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Get Staff On Board with IPM
by Zia Siddiqi, PhD, BCE
Editor’s Note: This is the fourth in a five-part series of articles that provide a practical approach to various pest control topics.
Food processing plants—large and small—are hard to run on your own. But you don’t have to be alone in the fight against pests.
Consider soliciting help from staff members to help facilitate your facility’s pest management program. After all, more eyes looking out for pests will increase the likelihood of spotting a problem before an infestation sets in. Beyond reporting pest activity, your staff can actually play a role in the pest management program itself once they understand how their day-to-day responsibilities can help support your overall Integrated Pest Management (IPM) program. This will push your facility even closer to the goal of IPM: Preventing pest activity proactively, rather than reactively, by promoting regular facility maintenance and stringent sanitation to diminish the food, water, and shelter pests need to survive.
To teach staff about pest management and get them on board with your facility’s pest management program, keep the following five steps in mind.
1. Take every chance to learn. Pest management is an ongoing cycle of activities that includes continuous monitoring and periodic reevaluation of the facility’s program. This means that, as pest activity changes, there is a chance for you and your staff to learn the science behind pests and the treatment options that can help manage the problem. But before going that far in-depth, learning the basics is essential. Ask your pest management professional to provide onsite IPM training for staff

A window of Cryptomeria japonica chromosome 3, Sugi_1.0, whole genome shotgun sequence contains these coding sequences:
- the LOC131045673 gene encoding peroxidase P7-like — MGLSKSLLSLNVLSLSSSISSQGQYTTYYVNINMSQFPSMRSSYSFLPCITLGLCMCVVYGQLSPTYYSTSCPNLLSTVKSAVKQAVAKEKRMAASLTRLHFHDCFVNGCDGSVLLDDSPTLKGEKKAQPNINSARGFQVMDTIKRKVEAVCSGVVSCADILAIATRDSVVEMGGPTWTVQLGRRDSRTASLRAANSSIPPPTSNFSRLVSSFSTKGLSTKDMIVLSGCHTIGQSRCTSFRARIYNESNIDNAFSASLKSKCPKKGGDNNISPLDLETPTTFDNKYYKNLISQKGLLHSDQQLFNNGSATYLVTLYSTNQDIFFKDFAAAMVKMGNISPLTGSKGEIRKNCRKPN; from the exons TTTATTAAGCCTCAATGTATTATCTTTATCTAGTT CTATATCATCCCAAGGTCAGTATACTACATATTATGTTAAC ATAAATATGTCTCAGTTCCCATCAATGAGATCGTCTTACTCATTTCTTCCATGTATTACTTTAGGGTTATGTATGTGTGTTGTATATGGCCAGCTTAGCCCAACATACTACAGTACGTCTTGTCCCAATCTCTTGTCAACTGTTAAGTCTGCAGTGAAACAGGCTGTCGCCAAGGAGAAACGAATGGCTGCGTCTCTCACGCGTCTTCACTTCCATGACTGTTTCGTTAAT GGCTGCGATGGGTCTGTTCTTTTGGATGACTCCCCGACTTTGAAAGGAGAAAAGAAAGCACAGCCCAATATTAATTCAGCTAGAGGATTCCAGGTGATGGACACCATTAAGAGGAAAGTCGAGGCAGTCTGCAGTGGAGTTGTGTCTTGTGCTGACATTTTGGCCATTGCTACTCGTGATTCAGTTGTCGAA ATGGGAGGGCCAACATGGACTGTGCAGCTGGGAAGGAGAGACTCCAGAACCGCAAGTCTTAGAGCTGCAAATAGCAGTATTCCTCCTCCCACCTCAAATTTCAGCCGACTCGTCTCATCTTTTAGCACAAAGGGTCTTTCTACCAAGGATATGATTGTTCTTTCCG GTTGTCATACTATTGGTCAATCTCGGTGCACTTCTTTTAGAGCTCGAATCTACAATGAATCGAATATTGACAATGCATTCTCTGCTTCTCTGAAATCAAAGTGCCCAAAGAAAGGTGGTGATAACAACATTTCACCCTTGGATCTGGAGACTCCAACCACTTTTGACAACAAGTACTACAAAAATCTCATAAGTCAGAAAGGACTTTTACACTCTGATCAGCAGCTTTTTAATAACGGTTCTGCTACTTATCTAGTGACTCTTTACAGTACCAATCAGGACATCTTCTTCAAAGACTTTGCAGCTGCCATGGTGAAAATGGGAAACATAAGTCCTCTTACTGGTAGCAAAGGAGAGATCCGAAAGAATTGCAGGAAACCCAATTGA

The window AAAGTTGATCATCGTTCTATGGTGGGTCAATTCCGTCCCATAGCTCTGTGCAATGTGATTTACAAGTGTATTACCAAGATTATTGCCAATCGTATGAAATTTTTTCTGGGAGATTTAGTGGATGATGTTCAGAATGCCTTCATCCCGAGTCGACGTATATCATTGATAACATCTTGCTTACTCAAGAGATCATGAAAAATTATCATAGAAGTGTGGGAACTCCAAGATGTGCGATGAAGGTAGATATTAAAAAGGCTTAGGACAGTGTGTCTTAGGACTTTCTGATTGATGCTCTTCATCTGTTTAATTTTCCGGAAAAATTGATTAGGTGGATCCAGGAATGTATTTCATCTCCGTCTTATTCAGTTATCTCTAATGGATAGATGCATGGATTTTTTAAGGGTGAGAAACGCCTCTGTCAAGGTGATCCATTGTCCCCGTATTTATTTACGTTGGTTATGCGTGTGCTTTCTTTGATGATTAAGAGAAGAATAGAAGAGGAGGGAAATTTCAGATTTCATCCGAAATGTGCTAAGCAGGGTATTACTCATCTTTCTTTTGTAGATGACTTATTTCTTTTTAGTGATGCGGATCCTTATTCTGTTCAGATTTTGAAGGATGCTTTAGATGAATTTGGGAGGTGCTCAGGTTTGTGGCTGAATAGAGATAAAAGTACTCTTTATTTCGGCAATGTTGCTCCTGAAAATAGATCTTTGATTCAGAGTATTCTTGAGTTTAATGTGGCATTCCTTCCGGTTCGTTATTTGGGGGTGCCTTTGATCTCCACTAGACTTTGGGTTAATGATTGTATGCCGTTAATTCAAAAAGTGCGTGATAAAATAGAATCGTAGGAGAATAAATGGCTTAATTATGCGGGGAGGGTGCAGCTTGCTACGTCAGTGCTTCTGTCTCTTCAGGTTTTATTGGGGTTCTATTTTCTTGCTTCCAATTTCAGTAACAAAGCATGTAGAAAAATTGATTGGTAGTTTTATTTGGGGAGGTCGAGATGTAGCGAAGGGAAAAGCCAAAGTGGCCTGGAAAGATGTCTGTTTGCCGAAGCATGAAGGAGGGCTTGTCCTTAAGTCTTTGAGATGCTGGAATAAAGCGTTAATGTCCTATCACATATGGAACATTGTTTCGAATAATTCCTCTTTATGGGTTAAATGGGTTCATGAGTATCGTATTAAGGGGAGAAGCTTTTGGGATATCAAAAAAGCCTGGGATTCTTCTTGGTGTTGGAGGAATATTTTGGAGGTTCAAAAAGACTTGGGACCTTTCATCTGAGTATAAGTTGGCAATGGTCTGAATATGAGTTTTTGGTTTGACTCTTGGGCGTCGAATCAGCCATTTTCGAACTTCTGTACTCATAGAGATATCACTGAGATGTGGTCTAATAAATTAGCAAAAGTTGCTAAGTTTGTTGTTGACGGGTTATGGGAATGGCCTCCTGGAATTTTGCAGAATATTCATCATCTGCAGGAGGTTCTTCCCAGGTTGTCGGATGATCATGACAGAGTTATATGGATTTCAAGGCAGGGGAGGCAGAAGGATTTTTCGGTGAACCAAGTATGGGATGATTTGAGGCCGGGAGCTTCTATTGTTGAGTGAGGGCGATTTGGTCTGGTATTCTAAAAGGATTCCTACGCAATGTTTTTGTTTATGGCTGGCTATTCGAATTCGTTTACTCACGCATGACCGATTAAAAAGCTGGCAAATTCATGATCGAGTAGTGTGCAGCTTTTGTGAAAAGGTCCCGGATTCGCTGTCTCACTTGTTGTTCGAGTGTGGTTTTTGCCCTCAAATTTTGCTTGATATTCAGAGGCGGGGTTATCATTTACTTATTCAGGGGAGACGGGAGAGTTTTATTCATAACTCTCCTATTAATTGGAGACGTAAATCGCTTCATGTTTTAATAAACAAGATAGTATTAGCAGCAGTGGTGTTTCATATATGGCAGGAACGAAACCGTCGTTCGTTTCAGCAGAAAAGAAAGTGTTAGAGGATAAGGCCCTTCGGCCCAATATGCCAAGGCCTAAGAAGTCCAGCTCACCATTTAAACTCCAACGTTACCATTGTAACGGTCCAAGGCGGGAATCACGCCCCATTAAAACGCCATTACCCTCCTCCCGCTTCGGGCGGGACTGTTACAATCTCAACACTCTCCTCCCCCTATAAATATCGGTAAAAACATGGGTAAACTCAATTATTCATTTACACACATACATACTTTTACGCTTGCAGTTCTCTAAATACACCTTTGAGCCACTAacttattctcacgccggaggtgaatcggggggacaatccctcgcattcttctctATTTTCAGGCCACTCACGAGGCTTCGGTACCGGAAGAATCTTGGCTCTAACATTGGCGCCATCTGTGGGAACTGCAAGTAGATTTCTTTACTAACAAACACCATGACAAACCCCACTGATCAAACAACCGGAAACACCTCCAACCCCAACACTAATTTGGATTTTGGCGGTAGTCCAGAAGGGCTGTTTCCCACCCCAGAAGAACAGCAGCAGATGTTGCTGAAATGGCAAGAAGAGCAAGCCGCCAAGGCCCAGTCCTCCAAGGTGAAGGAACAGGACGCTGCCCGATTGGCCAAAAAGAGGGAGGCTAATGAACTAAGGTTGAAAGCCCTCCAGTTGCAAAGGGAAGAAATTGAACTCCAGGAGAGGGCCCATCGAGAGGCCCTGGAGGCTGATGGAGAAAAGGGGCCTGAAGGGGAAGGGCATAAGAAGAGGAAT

to ensure they understand the importance of proactive pest prevention. In addition, request your pest management professional provide educational materials like tip sheets that employees can refer to after the training session. Professional associations, such as the International Association for Food Protection and International HACCP Alliance, may also be able to share educational resources if the pest management professional is not capable of doing so. Don’t forget to teach staff about the signs of pest activity you look for every day—such as droppings, gnaw marks, and rub marks—so they can play a part in catching pest issues at the start.
2. Establish a focus on “hot spots.” Each food manufacturing facility has pest “hot spots,” which are internal and external areas that both provide conducive conditions and are prone to pest activity. Hot spots for food processing facilities often include floor drains, loading docks, and food storage areas. Exterior walls with even the thinnest of cracks and crevices pose a threat to the building, as pests like cockroaches need just 1/16 of an inch to crawl into the facility. Request staff members keep a close eye on their surroundings so they can help point out any and all sanitation and maintenance issues that may give pests an “in” to the building. If any issues are identified, work with your pest management professional to resolve the problem through exclusion techniques, a stringent sanitation program, and pest treatment when needed.